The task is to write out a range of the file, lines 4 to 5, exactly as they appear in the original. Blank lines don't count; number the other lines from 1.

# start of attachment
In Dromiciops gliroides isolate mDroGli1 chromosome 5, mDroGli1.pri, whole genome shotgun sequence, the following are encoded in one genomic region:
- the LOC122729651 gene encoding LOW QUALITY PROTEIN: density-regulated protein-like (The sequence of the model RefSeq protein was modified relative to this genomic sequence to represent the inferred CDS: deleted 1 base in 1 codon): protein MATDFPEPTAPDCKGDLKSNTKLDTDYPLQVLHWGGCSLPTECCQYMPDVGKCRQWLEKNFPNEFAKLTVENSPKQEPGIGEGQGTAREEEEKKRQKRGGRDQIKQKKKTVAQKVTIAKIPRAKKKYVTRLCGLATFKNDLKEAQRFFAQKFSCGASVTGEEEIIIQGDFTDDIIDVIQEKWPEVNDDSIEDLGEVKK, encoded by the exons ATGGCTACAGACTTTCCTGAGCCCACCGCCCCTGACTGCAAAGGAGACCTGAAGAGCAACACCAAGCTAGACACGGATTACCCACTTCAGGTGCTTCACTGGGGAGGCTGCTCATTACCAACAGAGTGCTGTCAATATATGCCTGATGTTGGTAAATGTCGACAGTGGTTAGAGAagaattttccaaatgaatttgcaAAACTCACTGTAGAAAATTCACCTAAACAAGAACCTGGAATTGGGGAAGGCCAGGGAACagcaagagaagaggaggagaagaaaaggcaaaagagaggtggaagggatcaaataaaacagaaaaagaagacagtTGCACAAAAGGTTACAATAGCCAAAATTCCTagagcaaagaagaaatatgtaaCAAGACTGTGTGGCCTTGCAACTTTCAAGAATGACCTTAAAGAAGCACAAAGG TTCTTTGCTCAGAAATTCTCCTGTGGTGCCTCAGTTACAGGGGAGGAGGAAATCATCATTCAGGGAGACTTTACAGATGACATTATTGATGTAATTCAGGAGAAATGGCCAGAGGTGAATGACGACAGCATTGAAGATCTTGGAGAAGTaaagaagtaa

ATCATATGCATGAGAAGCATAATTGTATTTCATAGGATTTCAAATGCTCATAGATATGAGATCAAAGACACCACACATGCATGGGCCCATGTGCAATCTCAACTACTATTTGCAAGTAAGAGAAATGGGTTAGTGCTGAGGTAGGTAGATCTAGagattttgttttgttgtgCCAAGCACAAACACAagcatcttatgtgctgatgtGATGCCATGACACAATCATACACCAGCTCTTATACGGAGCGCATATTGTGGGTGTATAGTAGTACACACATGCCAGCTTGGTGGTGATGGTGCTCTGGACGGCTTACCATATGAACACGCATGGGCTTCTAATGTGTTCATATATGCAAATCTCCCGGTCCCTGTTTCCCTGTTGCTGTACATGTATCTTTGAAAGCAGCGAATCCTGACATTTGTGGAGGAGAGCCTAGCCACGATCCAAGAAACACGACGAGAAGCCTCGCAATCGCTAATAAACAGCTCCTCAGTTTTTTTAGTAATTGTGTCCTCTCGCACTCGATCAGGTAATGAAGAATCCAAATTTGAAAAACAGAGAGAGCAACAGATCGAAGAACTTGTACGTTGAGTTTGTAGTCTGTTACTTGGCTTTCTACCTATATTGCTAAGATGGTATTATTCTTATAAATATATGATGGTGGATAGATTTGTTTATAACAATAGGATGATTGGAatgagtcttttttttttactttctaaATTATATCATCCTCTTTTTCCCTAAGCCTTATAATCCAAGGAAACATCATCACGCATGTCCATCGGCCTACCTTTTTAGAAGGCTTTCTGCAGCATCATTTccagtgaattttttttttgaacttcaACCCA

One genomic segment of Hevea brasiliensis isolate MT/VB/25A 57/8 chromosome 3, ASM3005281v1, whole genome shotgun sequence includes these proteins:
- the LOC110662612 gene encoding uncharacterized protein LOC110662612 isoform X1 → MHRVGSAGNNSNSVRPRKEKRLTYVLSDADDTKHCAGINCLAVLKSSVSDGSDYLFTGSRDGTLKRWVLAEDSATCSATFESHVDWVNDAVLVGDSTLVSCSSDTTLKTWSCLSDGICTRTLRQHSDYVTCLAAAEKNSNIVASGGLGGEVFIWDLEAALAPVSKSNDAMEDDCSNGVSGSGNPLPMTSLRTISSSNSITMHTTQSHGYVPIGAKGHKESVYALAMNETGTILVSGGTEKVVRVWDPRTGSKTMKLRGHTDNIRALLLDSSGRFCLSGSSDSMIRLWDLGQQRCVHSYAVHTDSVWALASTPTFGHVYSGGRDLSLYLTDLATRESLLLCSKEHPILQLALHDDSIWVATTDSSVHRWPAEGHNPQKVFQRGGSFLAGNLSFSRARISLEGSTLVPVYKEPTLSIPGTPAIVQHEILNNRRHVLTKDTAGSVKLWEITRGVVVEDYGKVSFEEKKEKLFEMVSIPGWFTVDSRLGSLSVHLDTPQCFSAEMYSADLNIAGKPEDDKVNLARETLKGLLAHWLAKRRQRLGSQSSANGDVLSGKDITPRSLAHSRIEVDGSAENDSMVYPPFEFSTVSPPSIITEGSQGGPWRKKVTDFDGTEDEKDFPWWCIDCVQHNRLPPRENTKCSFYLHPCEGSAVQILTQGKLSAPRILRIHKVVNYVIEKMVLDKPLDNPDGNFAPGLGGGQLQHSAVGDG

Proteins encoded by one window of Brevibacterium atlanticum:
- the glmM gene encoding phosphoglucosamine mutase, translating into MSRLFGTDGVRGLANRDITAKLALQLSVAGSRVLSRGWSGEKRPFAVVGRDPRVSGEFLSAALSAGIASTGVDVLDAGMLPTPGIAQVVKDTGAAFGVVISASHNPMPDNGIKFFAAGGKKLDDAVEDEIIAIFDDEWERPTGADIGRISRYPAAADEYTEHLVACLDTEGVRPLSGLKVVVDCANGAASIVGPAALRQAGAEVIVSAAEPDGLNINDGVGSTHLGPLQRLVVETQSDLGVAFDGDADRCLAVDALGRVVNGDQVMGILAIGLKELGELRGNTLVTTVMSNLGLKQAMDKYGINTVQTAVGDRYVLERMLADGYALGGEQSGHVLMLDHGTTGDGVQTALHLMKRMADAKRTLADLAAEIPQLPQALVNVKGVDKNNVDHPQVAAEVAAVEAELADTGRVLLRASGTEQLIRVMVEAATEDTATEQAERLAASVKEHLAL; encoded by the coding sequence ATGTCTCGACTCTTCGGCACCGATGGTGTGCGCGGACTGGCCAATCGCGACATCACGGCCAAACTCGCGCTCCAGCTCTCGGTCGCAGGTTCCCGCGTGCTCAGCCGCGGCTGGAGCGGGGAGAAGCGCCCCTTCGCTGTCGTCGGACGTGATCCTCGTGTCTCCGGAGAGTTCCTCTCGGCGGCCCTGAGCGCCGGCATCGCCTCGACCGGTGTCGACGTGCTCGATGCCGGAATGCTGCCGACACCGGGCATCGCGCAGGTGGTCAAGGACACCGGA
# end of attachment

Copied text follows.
One genomic segment of Hevea brasiliensis isolate MT/VB/25A 57/8 chromosome 3, ASM3005281v1, whole genome shotgun sequence includes these proteins:
- the LOC110662612 gene encoding uncharacterized protein LOC110662612 isoform X1 → MHRVGSAGNNSNSVRPRKEKRLTYVLSDADDTKHCAGINCLAVLKSSVSDGSDYLFTGSRDGTLKRWVLAEDSATCSATFESHVDWVNDAVLVGDSTLVSCSSDTTLKTWSCLSDGICTRTLRQHSDYVTCLAAAEKNSNIVASGGLGGEVFIWDLEAALAPVSKSNDAMEDDCSNGVSGSGNPLPMTSLRTISSSNSITMHTTQSHGYVPIGAKGHKESVYALAMNETGTILVSGGTEKVVRVWDPRTGSKTMKLRGHTDNIRALLLDSSGRFCLSGSSDSMIRLWDLGQQRCVHSYAVHTDSVWALASTPTFGHVYSGGRDLSLYLTDLATRESLLLCSKEHPILQLALHDDSIWVATTDSSVHRWPAEGHNPQKVFQRGGSFLAGNLSFSRARISLEGSTLVPVYKEPTLSIPGTPAIVQHEILNNRRHVLTKDTAGSVKLWEITRGVVVEDYGKVSFEEKKEKLFEMVSIPGWFTVDSRLGSLSVHLDTPQCFSAEMYSADLNIAGKPEDDKVNLARETLKGLLAHWLAKRRQRLGSQSSANGDVLSGKDITPRSLAHSRIEVDGSAENDSMVYPPFEFSTVSPPSIITEGSQGGPWRKKVTDFDGTEDEKDFPWWCIDCVQHNRLPPRENTKCSFYLHPCEGSAVQILTQGKLSAPRILRIHKVVNYVIEKMVLDKPLDNPDGNFAPGLGGGQLQHSAVGDG